Perry Russo Admits Clay Shaw had "nothing to do with anything."
In April 1971, Perry Russo sat down with Shaw's defense team for one last interview. Here is the entire transcript:
Some highlights of this transcript:
Dymond: Did anyone else connected to the Garrison office offer you loans or money?
Russo: I guess I mentioned that Garrison slipped me some occasionally. I remember two one-hundred dollar bills one time, two hundred another time, $75 another. He told me after Shaw was convicted we'd all be rich. The press would be showering me with money to get me to recreate my testimony. I liked the idea, but was a little scared because I didn't know how much I remember and how much I was helped with. It all seemed so 'right,' that we should punish these killers. I always had trouble with the Shaw end though. I guess I always knew he had nothing to do with anything.
Dymond: Could you recount with a little more depth the scene at the Ramada Inn out on Tulane, the night before you were to testify in the preliminary hearing? Now as I recall it, they had given you sodium pentothal once and had hypnotized you four or five times? Who all were there? Did they want to hypnotize you again? What was going on that night?
Russo: Three times, maybe four. I don't think they hypnotized me five times. Lynn Loisel, Al Oser, Alcock, Louie Ivon and Sciambra were there asking me to repeat things over and over and over. Rat-a-tat, rat-a-tat ... non-stop. I was wondering what I had got myself into. It was several hours after the test in Dr. Chetta's office. The last hypnotizing deal. I told you, didn't I, about all of 'em wearing their guns. Sciambra had his out one time, wavin' it around and saying what this was going to do to Shaw and how it was going to force the government to admit it had lied to America about Kennedy's death. Sciambra, I guess I liked him until then, but he gave me a funny feeling. He made me read the transcript .. what I had said when I was under.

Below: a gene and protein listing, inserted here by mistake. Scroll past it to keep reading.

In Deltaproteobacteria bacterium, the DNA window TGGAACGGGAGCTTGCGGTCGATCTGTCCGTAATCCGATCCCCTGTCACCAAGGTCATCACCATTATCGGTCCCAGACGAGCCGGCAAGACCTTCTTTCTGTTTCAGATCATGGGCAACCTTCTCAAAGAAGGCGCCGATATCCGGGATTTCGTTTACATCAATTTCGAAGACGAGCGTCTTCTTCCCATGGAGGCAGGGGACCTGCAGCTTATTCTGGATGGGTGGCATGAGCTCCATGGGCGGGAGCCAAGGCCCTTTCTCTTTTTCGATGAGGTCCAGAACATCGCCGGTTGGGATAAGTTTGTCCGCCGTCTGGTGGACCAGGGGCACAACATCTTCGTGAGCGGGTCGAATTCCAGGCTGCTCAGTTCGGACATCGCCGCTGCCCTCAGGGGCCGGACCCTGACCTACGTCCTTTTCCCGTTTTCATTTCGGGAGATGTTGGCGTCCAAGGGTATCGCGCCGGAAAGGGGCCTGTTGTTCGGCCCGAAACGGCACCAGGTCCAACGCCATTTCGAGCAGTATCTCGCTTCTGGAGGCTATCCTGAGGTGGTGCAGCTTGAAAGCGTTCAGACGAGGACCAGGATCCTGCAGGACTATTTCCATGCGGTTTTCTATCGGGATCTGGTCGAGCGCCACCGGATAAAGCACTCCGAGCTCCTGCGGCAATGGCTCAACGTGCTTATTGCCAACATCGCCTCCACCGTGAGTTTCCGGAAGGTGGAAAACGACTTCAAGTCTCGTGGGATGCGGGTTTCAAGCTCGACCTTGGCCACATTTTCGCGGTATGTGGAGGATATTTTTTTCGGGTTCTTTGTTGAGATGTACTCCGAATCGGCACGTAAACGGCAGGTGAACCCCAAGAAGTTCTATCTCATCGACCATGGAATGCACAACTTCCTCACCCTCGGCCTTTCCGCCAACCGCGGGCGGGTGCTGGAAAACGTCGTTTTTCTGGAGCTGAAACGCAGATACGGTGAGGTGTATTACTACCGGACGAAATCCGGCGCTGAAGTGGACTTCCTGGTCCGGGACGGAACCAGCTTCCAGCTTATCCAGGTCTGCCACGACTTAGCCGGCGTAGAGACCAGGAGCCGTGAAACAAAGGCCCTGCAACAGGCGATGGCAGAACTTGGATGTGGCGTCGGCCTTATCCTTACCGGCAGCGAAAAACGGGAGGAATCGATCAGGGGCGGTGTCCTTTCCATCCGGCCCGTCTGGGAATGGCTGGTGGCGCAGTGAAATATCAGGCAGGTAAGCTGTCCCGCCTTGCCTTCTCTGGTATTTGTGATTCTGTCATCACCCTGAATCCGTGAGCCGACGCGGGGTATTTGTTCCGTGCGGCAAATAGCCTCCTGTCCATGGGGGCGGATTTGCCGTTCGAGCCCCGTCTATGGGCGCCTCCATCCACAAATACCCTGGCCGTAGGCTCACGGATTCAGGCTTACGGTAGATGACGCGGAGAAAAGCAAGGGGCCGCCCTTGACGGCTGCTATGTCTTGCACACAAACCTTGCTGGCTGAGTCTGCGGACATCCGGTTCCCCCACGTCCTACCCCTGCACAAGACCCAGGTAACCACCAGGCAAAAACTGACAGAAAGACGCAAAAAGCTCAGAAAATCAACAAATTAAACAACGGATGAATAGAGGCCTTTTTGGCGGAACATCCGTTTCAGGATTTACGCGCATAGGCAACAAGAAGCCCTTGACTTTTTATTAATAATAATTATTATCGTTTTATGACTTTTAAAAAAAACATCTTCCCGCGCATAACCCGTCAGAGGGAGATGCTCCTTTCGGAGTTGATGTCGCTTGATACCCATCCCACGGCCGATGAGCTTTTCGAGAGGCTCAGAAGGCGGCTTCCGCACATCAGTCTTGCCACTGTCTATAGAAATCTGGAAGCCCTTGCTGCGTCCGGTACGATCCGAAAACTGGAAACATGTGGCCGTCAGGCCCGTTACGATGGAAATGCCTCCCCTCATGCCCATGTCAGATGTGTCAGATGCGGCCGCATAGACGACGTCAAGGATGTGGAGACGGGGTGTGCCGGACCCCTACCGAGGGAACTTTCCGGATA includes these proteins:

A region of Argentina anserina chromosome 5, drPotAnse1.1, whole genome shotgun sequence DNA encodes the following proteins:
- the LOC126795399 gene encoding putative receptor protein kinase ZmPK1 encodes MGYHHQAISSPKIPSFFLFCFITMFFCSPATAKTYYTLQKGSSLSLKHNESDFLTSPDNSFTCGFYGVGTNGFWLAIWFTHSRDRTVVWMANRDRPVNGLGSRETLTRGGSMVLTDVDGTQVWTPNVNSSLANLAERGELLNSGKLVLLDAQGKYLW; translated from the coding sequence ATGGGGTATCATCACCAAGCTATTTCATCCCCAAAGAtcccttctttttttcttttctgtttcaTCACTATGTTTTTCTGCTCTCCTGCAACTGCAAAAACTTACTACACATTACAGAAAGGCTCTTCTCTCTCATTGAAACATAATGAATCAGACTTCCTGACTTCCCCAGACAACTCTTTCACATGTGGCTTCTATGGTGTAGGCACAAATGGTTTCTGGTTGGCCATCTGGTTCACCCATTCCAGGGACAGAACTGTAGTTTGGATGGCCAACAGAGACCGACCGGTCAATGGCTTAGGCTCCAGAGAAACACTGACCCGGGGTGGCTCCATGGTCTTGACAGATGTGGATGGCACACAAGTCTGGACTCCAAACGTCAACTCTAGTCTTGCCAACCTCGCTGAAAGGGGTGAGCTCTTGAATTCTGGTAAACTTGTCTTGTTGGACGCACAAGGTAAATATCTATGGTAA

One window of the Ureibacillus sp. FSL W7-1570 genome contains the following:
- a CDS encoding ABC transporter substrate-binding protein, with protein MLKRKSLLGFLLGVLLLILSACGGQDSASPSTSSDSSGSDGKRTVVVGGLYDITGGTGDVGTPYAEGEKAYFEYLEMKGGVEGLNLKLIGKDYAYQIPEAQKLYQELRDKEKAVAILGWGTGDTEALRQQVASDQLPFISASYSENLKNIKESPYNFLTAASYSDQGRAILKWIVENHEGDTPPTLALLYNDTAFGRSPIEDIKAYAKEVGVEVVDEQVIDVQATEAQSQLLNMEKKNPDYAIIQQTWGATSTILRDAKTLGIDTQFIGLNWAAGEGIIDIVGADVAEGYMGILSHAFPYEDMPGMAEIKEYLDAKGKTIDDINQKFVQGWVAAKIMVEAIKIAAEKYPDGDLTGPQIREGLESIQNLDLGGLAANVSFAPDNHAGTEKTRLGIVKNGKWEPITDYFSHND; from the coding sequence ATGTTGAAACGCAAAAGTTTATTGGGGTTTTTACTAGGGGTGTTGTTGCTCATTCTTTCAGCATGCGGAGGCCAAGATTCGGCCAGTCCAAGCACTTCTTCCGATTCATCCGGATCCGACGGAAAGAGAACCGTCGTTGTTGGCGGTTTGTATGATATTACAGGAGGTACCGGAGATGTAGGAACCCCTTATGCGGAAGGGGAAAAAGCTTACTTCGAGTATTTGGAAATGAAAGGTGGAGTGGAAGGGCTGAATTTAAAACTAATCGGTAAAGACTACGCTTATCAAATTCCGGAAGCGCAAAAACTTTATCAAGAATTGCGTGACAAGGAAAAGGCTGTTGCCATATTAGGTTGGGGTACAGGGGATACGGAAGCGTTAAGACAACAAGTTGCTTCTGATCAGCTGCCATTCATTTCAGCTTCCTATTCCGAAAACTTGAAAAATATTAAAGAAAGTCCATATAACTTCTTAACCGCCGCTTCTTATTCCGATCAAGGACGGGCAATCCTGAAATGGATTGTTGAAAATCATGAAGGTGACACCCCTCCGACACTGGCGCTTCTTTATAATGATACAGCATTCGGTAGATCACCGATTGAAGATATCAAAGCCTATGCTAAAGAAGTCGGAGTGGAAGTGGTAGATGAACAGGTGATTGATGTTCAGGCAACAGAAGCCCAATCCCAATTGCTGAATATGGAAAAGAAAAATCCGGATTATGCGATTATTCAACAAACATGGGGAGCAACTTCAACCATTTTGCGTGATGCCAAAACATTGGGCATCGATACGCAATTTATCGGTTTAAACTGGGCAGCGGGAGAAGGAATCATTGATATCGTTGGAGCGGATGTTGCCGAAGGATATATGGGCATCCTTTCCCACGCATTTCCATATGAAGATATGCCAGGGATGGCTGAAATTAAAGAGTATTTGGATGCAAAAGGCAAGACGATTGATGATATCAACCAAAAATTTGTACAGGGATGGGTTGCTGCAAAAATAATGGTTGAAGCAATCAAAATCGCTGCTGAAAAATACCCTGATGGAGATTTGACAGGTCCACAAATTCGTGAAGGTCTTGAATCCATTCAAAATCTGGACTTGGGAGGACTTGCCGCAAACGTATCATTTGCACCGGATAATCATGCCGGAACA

Gurvich: Do you remember afterward saying those things? Was it like ...
Russo: Like I told you before, it was my script and I was playing a part. I guess I played a too-good one, didn't I? Anyway it went on like that for about two hours and finally Alcock told 'em to cool it and most of 'em went home.
Gurvich: Did you ever talk to Alvin Beauboeuf after his run-in with Garrison and Loisel and Ivon?
Russo: I knew that they had pinched him good. They made him say nobody offered him anything. But they laughed about it, Ivon and Loisel, and said they offered him a job and money and that Garrison told him he thought Beauboeuf would eventually make a good lawyer and he'd help him get there. It was a big joke around the office, because they went out to his house and told him if he didn't deny the whole thing they'd tell everyone he was homosexual. He broke down and cried, I heard. He had just got married, I think.
An upcoming blog post will discuss Jim Garrison's attempt to bribe Al Beauboeuf.
Previous Blog Posts on Perry Russo
After David Ferrie died, Perry Russo went to the press in Baton Rouge with his story. He did not mention a meeting at which the assassination was discussed.
Matt Herron was present when Phelan asked Russo if it was true that he said nothing about a meeting until he came to New Orleans. He confirmed that Russo admitted he had not.
Russo talked to Clay Shaw's attorneys in 1971. He admits that the memory about the meeting was planted in New Orleans.
The Contradictions of Perry Russo's Story A memo written by James Phelan lists all the contradictions in Perry Russo's stories
Perry Russo's First Lie Detector Test... Russo's first lie detector test did not go well.
Lt. Edward O'Donnell Testifies about Perry Russo's Lie Detector Test... Russo's second lie detector test was a disaster.
At the hearings in 1971 to determine if Garrison could continue with his perjury indictment of Clay Shaw, Perry Russo plead the fifth amendment.
Russo makes some startling admissions in this interview with Shaw's attorneys.
Russo bumps into Martens and admits that he didn't know David Ferrie all that well.